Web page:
21 February 1998
Media - Other (None)
Space Tourism in two more Space News articles
The "unthinkable" gradually enters the mainstream
by Patrick Collins
Until recently pointedly ignored by the "space establishment", the subject of space tourism continues to get discussed more and more seriously and frequently. In the February 9-15 issue of Space News it appeared in two separate articles.

In an opinion piece "Public Relations Agent Glenn" graduate student Jud Ready argued that the plan for John Glenn to visit space again this autumn on board the space shuttle will have a good effect on public support for space activities. The article argued that this will occur by attracting a lot of positive media coverage both because of John Glenn's fame and because of his age, and continued "That, in turn, stimulates the infant space tourism industry a bit, though not enough to actually get it off the ground, and people across the world start believing that they too can fly in space."

Certainly, seeing a 76 year old person flying safely to and from space should help to nail the widespread myth that going to low Earth orbit is somehow "stressful" so that only unusually fit people can go. (In fact, lying down, 3G acceleration is like having a heavy book like a telephone directory on your chest - and zero G is so relaxing that most people sleep only a few hours a night in orbit!)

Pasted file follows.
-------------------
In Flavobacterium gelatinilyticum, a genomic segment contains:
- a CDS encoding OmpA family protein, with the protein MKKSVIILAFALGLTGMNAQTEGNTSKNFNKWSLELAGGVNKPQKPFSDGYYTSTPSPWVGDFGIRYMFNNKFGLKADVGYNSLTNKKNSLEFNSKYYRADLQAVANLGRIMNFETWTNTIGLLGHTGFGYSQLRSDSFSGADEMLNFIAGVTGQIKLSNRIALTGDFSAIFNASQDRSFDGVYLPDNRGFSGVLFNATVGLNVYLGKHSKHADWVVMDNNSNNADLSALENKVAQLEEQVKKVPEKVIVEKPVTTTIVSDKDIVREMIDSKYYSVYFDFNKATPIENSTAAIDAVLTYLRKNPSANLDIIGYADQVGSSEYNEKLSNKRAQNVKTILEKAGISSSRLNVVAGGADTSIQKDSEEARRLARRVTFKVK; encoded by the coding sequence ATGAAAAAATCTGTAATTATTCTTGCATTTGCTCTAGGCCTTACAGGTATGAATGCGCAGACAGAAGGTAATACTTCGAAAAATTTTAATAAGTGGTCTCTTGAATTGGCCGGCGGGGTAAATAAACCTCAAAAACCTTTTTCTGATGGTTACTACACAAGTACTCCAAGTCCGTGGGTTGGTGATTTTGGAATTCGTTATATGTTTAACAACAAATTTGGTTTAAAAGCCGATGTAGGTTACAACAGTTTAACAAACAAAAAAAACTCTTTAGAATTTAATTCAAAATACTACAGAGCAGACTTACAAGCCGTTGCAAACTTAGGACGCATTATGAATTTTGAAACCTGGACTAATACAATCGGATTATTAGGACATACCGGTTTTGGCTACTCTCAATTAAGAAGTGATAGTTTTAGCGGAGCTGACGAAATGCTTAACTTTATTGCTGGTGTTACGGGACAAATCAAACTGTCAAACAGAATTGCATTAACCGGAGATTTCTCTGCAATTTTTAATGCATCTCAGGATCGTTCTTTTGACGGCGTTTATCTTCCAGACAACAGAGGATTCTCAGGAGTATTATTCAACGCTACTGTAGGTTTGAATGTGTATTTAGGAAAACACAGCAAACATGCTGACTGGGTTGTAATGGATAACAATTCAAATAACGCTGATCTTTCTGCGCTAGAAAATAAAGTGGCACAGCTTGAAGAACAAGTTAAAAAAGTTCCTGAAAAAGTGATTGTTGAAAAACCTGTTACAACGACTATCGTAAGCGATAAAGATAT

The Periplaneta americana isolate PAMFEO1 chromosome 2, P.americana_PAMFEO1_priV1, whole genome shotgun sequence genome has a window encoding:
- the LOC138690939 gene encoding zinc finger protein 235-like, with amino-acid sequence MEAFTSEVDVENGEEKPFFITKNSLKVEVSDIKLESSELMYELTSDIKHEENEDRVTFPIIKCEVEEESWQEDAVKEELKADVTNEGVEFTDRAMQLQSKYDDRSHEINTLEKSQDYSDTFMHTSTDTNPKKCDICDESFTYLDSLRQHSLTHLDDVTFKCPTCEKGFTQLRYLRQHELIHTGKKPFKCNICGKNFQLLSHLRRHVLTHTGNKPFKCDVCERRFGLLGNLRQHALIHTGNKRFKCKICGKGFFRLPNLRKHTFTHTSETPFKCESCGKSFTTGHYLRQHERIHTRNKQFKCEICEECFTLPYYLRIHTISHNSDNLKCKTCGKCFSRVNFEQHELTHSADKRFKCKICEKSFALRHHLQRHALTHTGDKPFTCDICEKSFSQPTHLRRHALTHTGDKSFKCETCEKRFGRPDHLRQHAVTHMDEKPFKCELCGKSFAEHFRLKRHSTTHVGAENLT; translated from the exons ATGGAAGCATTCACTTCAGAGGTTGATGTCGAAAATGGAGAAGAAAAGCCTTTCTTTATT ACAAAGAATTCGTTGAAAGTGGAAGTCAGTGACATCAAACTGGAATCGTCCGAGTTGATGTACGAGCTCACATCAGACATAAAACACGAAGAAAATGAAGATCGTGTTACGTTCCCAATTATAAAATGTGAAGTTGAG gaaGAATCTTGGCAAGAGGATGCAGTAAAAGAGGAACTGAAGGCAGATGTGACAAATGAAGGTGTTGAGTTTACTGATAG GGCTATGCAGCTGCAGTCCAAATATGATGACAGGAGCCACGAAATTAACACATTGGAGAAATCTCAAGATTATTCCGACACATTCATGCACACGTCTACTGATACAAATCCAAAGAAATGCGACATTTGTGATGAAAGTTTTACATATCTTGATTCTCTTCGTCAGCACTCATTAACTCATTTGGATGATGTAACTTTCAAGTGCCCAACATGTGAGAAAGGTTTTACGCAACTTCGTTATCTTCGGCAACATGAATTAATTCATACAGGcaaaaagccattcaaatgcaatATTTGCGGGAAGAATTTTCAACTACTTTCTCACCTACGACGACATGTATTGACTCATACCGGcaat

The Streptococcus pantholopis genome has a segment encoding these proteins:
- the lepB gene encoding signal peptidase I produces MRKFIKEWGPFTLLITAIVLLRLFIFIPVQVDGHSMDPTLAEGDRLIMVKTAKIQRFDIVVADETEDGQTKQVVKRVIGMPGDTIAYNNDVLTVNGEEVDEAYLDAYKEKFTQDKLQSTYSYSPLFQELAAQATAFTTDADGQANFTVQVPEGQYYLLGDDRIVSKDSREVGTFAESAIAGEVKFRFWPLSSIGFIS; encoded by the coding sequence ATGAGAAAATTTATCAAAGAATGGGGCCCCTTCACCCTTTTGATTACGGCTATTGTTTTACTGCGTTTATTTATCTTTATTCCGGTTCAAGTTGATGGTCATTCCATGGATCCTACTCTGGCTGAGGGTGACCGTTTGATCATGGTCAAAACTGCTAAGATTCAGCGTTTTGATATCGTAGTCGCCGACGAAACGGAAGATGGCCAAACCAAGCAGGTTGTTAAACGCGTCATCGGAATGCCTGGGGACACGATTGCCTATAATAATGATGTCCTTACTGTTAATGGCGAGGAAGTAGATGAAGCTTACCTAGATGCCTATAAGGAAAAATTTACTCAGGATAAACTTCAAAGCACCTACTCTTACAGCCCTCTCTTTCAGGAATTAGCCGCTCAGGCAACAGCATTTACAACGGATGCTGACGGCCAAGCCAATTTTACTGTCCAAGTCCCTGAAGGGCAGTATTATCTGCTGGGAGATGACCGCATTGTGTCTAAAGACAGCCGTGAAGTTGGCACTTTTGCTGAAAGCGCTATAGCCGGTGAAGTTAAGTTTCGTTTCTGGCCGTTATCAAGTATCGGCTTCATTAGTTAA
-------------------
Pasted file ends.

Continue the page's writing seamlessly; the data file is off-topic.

In the same issue, in "Newsmaker Forum", Representative Dana Rohrabacher (Republican, California) was asked the question "When do you think can we expect to see a viable space tourism industry?" He answered "Once we lower the cost of getting to space. There are large numbers of people on this planet who would pay for a trip into orbit or for a trip that would get them to a destination faster than a regular aeroplane. Some people might be willing to spend $50,000 or $100,000 to take a scenic tour of Earth for a day. Others might be willing to pay $20,000 for an up-and-down flight from Tokyo to New York if it got them there in two hours rather than 15 hours."

Quite so. Though, by analogy with the limited demand for Concorde flights, demand for high-speed sub-orbital travel seems likely to be a much smaller market than flights to and from orbit, which offers unique entertainment possibilities not obtainable on Earth. In addition, fast flight schedules between places roughly 12 hours apart like Tokyo and New York are not convenient: you either have two days in a row, or two nights!
Source: Space News, Feb 9-15

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Patrick Collins 21 February 1998
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